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A sangaku dedicated to Konnoh Hachimangu (Shibuya, Tokyo) in 1859.

Sangaku or san gaku (Japanese: 算額, lit.'calculation tablet') are Japanese geometrical problems or theorems on wooden tablets which were placed as offerings at Shinto shrines or Buddhist temples during the Edo period by members of all social classes.


A sangaku dedicated at Emmanji Temple in Nara

The sangaku were painted in color on wooden tablets (ema) and hung in the precincts of Buddhist temples and Shinto shrines as offerings to the kami and buddhas, as challenges to the congregants, or as displays of the solutions to questions. Many of these tablets were lost during the period of modernization that followed the Edo period, but around nine hundred are known to remain.

Fujita Kagen (1765–1821), a Japanese mathematician of prominence, published the first collection of sangaku problems, his Shimpeki Sampo (Mathematical problems Suspended from the Temple) in 1790, and in 1806 a sequel, the Zoku Shimpeki Sampo.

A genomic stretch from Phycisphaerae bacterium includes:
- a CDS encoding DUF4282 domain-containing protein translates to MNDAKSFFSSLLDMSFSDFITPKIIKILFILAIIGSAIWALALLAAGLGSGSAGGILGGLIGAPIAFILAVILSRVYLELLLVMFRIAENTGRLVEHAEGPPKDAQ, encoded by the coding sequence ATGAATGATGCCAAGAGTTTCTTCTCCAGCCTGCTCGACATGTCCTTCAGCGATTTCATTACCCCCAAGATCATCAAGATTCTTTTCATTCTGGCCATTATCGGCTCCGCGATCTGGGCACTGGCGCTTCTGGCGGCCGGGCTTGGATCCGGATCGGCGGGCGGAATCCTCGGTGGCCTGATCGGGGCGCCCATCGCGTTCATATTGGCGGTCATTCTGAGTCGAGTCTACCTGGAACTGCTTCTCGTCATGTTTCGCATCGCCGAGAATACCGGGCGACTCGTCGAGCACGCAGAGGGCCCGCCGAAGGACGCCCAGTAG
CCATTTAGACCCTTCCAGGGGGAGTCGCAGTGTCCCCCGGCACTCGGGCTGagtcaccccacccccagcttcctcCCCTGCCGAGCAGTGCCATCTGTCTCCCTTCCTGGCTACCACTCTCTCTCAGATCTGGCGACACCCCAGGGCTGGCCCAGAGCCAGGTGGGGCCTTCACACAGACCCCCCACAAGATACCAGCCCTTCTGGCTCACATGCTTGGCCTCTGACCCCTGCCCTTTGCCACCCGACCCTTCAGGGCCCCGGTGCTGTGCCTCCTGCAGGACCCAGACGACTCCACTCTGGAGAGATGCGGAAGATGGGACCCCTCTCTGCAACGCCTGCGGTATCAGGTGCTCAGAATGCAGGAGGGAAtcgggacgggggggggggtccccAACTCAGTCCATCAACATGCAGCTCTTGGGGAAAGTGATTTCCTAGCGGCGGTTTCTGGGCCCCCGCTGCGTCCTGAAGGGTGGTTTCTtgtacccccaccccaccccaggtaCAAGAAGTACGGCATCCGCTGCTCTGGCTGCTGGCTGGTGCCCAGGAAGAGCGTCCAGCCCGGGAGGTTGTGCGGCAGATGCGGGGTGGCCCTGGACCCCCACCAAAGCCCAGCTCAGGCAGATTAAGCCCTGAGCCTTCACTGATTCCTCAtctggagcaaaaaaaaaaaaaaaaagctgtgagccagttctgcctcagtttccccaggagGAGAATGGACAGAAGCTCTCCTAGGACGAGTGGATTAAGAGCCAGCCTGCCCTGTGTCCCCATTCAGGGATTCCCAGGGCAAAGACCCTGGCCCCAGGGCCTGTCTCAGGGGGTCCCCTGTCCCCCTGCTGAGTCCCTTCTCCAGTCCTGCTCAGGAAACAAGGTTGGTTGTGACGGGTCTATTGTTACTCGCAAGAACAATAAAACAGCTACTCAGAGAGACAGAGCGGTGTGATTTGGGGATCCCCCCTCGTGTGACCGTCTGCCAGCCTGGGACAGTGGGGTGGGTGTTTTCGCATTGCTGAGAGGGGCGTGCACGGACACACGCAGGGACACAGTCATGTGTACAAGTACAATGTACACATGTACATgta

During this period Japan applied strict regulations to commerce and foreign relations for western countries so the tablets were created using Japanese mathematics, developed in parallel to western mathematics. For example, the connection between an integral and its derivative (the fundamental theorem of calculus) was unknown, so sangaku problems on areas and volumes were solved by expansions in infinite series and term-by-term calculation.

Select examples[edit]

The smallest distinct integer solution to the sangaku puzzle in which three circles touch each other and share a tangent line.
rmiddle rleft rright
1 4 4
4 9 36
9 16 144
16 25 400
72 200 450
144 441 784
The six primitive triplets of integer radii up to 1000
  • A typical problem, which is presented on an 1824 tablet in Gunma Prefecture, covers the relationship of three touching circles with a common tangent, a special case of Descartes' theorem. Given the size of the two outer large circles, what is the size of the small circle between them? The answer is:

(See also Ford circle.)

  • Soddy's hexlet, thought previously to have been discovered in the west in 1937, had been discovered on a sangaku dating from 1822.
  • One sangaku problem from Sawa Masayoshi and other from Jihei Morikawa were solved only recently.[1][2]

See also[edit]


  1. ^ Holly, Jan E.; Krumm, David (2020-07-25). "Morikawa's Unsolved Problem". arXiv:2008.00922 [math.HO].
  2. ^ Kinoshita, Hiroshi (2018). "An Unsolved Problem in the Yamaguchi's Travell Diary" (PDF). Sangaku Journal of Mathematics. 2: 43–53.


External links[edit]